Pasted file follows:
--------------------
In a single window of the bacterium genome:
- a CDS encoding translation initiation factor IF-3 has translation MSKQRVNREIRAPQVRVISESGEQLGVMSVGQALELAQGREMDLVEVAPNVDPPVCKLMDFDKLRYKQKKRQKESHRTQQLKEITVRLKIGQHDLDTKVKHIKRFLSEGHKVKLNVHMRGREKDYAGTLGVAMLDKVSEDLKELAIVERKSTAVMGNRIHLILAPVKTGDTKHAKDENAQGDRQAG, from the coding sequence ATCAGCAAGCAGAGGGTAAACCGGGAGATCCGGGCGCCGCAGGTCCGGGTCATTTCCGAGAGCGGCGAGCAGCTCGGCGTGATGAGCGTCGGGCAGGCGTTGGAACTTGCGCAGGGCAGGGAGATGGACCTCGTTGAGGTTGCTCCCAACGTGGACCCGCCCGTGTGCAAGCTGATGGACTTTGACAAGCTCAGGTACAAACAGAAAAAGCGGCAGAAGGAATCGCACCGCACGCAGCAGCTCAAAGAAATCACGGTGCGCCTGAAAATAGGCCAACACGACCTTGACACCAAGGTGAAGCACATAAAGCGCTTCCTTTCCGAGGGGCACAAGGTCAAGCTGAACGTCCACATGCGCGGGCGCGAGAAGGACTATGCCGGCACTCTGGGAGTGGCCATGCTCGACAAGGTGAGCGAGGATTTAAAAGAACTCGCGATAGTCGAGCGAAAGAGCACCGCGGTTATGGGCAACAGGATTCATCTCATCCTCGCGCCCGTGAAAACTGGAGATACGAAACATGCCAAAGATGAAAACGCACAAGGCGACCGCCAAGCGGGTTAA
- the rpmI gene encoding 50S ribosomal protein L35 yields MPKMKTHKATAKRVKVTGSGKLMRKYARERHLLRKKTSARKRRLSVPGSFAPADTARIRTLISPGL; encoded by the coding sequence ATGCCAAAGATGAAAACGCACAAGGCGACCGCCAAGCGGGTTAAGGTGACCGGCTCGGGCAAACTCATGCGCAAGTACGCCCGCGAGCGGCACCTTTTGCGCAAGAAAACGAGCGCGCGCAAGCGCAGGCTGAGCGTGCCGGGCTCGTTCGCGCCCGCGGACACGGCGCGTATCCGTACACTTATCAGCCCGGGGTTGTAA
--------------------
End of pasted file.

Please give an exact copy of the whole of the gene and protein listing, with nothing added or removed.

In a single window of the bacterium genome:
- a CDS encoding translation initiation factor IF-3 has translation MSKQRVNREIRAPQVRVISESGEQLGVMSVGQALELAQGREMDLVEVAPNVDPPVCKLMDFDKLRYKQKKRQKESHRTQQLKEITVRLKIGQHDLDTKVKHIKRFLSEGHKVKLNVHMRGREKDYAGTLGVAMLDKVSEDLKELAIVERKSTAVMGNRIHLILAPVKTGDTKHAKDENAQGDRQAG, from the coding sequence ATCAGCAAGCAGAGGGTAAACCGGGAGATCCGGGCGCCGCAGGTCCGGGTCATTTCCGAGAGCGGCGAGCAGCTCGGCGTGATGAGCGTCGGGCAGGCGTTGGAACTTGCGCAGGGCAGGGAGATGGACCTCGTTGAGGTTGCTCCCAACGTGGACCCGCCCGTGTGCAAGCTGATGGACTTTGACAAGCTCAGGTACAAACAGAAAAAGCGGCAGAAGGAATCGCACCGCACGCAGCAGCTCAAAGAAATCACGGTGCGCCTGAAAATAGGCCAACACGACCTTGACACCAAGGTGAAGCACATAAAGCGCTTCCTTTCCGAGGGGCACAAGGTCAAGCTGAACGTCCACATGCGCGGGCGCGAGAAGGACTATGCCGGCACTCTGGGAGTGGCCATGCTCGACAAGGTGAGCGAGGATTTAAAAGAACTCGCGATAGTCGAGCGAAAGAGCACCGCGGTTATGGGCAACAGGATTCATCTCATCCTCGCGCCCGTGAAAACTGGAGATACGAAACATGCCAAAGATGAAAACGCACAAGGCGACCGCCAAGCGGGTTAA
- the rpmI gene encoding 50S ribosomal protein L35 yields MPKMKTHKATAKRVKVTGSGKLMRKYARERHLLRKKTSARKRRLSVPGSFAPADTARIRTLISPGL; encoded by the coding sequence ATGCCAAAGATGAAAACGCACAAGGCGACCGCCAAGCGGGTTAAGGTGACCGGCTCGGGCAAACTCATGCGCAAGTACGCCCGCGAGCGGCACCTTTTGCGCAAGAAAACGAGCGCGCGCAAGCGCAGGCTGAGCGTGCCGGGCTCGTTCGCGCCCGCGGACACGGCGCGTATCCGTACACTTATCAGCCCGGGGTTGTAA